Spring Wildflowers Progression III

Take a spring wildflower walk. Explore our trails in search of spring wildflowers and ephemerals. Learn about the seasonal challenges and changes influencing these briefly-blooming beauties with Museum volunteer Mary Ann Schlegel.

Walk 1: April 21
Walk II: May 5
Walk III: May 19

Suggested donation: $10
Max 12 people / walk

Come to one, two, or all three walks! (Sign up separately.)
Registration link for  May 19 coming soon

 

#NatureWalk #SpringInVermont #SpringEphemerals

Spring Wildflowers Progression II

Take a spring wildflower walk. Explore our trails in search of spring wildflowers and ephemerals. Learn about the seasonal challenges and changes influencing these briefly-blooming beauties with Museum volunteer Mary Ann Schlegel.

Walk 1: April 21
Walk II: May 5
Walk III: May 19

Suggested donation: $10
Max 12 people / walk

Come to one, two, or all three walks! (Sign up separately.)
Registration link for Sunday, May 5 coming soon

Link for  May 19 coming soon, too

 

#NatureWalk #SpringInVermont #SpringEphemerals

Spring Wildflowers Progression I

trout lily (yellow bloom on thin green stem; mottled leaf from base). Photo by K. Talmage and used by permission.

Take a spring wildflower walk. Explore our trails in search of spring wildflowers and ephemerals. Learn about the seasonal challenges and changes influencing these briefly-blooming beauties with Museum volunteer Mary Ann Schlegel.

Walk 1: April 21
Walk II: May 5
Walk III: May 19

Suggested donation: $10
Max 12 people / walk

Come to one, two, or all three walks! (Sign up separately.)
Register for Sunday, April 21 at https://sevendaystickets.com/events/spring-wildflowers-progression-i-4-21-2024

Links for May 5 and May 19 coming soon.

 

#NatureWalk #SpringInVermont #SpringEphemerals

Through the Window: February 2024

A young child in a multi-colored winter coat pours black oil seed into a tray.
A young volunteer fills a bird feeder.

One of the neat things about February is that both Feederwatch and the Great Backyard Bird Count happen that month. People come into the museum to watch from our windows (it’s usually warmer than outside) and to learn about birds from the carvings. (The birds don’t fly away! So helpful!)

What would you like to learn next about birds?

 

February Bird List

Continue reading “Through the Window: February 2024”

Museum Open for Great Backyard Bird Count

black-capped chickadee eyes black oil birdseed in the platform feeder in fall-winter

Visit us February 17th, 2024,  to see what birds we’re counting for the Great Backyard Bird Count!

  • Learn to ID birds — what do we look / listen for?
  • Go birding with a friend — twice the fun
  • Find out more about –and record observations for–this great citizen science project!

We’re open from 10-4 on Saturday for the GBBC
Members admission: Free!

About the GBBC:

Friday – Monday,  February 16-19, 2024 • All Over the World

From the Great Backyard Bird Count website:

Launched in 1998 by the Cornell Lab of Ornithology and National Audubon Society, the Great Backyard Bird Count was the first online citizen-science project to collect data on wild birds and to display results in near real-time.

Since then, more than 100,000 people of all ages and walks of life have joined the four-day count each February to create an annual snapshot of the distribution and abundance of birds.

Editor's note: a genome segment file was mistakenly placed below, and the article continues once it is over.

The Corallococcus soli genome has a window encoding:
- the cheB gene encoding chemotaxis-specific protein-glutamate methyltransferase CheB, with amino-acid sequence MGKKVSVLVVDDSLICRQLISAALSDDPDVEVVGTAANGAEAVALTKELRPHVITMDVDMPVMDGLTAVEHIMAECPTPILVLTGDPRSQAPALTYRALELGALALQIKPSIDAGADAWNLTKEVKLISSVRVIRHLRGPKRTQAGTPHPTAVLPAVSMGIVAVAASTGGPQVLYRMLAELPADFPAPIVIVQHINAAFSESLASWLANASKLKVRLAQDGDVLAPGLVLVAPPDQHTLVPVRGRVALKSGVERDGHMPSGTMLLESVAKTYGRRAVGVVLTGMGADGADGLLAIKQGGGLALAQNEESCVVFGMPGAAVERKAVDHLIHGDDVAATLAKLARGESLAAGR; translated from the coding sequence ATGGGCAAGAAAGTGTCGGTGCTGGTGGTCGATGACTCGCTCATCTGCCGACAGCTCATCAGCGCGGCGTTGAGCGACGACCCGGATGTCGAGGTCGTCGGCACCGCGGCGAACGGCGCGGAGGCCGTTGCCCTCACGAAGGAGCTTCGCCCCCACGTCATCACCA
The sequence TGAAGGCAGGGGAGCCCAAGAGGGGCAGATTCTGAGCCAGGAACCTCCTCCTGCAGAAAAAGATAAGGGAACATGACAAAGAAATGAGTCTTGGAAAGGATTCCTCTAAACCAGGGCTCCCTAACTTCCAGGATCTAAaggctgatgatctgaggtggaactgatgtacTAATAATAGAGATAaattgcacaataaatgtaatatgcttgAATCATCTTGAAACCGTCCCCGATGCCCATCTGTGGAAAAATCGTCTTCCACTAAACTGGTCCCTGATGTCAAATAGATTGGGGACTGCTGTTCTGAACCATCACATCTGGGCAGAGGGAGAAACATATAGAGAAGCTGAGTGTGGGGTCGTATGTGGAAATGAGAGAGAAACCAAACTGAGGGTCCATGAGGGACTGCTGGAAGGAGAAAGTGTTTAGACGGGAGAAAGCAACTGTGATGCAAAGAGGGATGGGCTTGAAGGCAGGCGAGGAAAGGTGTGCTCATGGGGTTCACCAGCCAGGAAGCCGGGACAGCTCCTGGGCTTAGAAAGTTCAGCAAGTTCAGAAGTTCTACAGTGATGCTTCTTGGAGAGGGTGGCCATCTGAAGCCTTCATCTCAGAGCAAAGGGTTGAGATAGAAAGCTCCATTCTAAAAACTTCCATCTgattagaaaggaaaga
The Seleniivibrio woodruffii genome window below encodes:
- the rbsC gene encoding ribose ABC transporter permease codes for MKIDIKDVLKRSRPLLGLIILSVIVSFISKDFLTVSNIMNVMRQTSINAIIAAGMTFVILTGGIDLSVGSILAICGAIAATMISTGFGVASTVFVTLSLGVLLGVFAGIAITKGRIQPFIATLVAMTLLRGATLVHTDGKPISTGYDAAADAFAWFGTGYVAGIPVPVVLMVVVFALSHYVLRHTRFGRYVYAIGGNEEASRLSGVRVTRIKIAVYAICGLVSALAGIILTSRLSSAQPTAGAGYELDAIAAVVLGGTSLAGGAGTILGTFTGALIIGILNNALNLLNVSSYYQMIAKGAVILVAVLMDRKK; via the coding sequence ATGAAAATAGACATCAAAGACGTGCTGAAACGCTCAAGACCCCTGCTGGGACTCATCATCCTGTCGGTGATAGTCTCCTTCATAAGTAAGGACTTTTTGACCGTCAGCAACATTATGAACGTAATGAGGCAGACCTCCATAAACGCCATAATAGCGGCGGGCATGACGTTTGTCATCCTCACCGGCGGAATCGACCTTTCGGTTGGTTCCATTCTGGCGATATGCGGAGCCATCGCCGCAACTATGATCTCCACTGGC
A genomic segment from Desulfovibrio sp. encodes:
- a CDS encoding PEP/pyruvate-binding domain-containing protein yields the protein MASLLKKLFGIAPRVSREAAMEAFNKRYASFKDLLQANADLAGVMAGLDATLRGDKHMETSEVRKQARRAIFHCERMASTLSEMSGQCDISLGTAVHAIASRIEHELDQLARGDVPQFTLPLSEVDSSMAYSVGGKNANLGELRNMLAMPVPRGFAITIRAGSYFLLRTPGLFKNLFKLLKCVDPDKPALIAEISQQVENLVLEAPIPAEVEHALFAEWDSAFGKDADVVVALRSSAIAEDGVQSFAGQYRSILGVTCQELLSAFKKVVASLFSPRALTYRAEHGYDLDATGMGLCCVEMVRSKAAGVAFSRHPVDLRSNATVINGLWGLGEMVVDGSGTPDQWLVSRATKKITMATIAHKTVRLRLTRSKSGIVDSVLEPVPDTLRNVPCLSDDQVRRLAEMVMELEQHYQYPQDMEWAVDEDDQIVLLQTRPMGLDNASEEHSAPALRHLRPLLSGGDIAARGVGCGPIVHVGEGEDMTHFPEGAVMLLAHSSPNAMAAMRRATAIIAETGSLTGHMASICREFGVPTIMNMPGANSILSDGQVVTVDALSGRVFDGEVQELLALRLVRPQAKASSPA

For more info visit Great Backyard Bird Count website

The Great Backyard Bird Count

Ruby-Crowned Kinglet (a small olive warbler with red crown and black-and white on wings) on a bare twig. Text in the image reads "How many birds can you find? 27th Annual Great Backyard Bird Count February 16-19, 2024 birdcount.org Ruby-crowned Kinglet Photo: Mason Maron / Macauley Library"

Friday – Monday, February 16-19, 2024 • All Over the World

With a friend or one your own, watching one bird or counting hundreds, join a worldwide community-science and conservation project! All you have to do is observe for 15 minutes and submit your observation(s). Here are few details from https://www.birdcount.org/participate/ :

Step 1 – Decide where you will watch birds. [Suggestion: at the Museum on Saturday!]

Step 2 – Watch birds for 15 minutes or more, at least once over the four days, February 16-19, 2024.

Step 3 – Count all the birds you see or hear within your planned time/location and use the best tool for sharing your bird sightings:

For more info: https://www.birdcount.org/

Through the Window: December 2023

Wood carving of a Northern Cardinal by Bob Spear. The bird is perched on a bare, slightly branched log. Its body faces the viewer, but it is looking to the viewer's right. The carving is outside (for the photograph), and bare fall trees and leaf-covered ground can be seen in the background.
Northern Cardinal (male); wood carving by Bob Spear

December was a bit wet this year. We were fine (still watching how the streams flow around and under our various bridges, of course). People seemed to be enjoying staying in Gale’s Retreat, and we certainly have enjoyed our walks in the woods to check on it before and after the guests.

One heavy wet snowfall  took out more main branches from the crabapple tree. We’ll see how the Ruffed Grouse adapt to that.

December Bird List

Continue reading “Through the Window: December 2023”

Through the Window: November 2023

Ruffed Grouse in leafless crabapple tree.
Ruffed Grouse in leafless crabapple tree.

November is often pretty quiet; we get wrapped up in the Race, with working indoors with our Annual Appeal, with staff getting some breaks for holidays. The birds don’t care!

It’s an amusing treat to watch the Ruffed Grouse reach for each small decorative crabapple fruit, dried and frozen though they may be.

November Bird List

Continue reading “Through the Window: November 2023”